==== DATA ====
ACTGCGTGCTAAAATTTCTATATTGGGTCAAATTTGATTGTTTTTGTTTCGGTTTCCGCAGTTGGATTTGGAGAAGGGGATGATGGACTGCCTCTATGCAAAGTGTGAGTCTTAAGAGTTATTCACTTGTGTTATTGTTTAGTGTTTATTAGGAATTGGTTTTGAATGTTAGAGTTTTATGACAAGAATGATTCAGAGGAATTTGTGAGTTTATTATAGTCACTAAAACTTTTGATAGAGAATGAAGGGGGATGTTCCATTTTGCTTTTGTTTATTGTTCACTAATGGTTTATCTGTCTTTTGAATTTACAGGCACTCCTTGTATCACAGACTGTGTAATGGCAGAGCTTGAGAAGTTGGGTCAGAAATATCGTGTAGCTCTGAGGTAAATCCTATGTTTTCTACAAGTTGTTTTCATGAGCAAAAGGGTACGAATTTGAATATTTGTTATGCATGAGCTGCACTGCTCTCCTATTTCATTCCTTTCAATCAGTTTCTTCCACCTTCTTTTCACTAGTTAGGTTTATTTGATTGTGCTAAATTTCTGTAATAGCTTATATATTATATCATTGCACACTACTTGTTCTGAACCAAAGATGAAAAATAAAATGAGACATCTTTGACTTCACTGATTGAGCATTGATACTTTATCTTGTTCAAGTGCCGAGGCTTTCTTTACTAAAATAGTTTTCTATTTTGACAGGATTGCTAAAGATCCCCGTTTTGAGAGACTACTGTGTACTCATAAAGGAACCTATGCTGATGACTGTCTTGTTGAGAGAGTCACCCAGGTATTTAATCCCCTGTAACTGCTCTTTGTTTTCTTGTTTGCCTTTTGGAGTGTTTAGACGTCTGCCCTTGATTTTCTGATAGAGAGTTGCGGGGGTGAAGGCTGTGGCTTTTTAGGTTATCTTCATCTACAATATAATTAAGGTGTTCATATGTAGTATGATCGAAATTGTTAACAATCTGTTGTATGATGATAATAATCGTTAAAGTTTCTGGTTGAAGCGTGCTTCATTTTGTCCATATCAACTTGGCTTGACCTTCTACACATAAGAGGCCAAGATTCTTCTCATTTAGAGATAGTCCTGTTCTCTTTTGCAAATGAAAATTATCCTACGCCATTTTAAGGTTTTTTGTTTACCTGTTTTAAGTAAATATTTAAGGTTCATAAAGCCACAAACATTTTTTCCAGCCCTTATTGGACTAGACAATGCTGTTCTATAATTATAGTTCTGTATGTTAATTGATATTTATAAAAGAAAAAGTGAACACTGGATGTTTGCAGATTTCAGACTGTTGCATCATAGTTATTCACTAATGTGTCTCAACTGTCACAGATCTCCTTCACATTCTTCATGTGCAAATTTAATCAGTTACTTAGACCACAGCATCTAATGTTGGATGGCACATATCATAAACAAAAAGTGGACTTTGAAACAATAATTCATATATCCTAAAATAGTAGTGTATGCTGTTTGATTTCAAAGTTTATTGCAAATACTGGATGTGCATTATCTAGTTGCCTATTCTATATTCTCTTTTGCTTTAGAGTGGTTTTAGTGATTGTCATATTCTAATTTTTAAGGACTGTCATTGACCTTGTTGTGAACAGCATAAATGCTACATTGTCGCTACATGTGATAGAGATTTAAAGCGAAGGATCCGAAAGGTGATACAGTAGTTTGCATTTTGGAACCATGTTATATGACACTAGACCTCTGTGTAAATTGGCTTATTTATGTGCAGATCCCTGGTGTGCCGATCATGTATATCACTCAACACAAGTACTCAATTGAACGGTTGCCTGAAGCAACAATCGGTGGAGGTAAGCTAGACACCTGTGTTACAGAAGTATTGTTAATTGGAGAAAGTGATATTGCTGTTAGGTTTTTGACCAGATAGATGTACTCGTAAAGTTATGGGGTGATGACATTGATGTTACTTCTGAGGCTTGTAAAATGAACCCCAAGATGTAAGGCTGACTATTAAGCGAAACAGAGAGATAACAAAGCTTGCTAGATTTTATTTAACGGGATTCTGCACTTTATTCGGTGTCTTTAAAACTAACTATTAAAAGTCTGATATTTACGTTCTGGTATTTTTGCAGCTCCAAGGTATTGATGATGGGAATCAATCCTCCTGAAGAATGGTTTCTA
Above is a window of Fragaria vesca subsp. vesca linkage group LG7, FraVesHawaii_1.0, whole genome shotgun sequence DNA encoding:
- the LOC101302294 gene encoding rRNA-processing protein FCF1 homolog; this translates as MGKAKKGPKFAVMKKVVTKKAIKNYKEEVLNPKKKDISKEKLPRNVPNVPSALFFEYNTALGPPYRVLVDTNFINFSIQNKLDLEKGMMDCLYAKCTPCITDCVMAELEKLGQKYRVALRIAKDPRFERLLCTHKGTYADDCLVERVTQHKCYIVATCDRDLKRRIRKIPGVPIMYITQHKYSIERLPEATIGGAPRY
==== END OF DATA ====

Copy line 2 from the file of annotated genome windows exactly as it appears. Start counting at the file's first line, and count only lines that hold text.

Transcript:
Above is a window of Fragaria vesca subsp. vesca linkage group LG7, FraVesHawaii_1.0, whole genome shotgun sequence DNA encoding: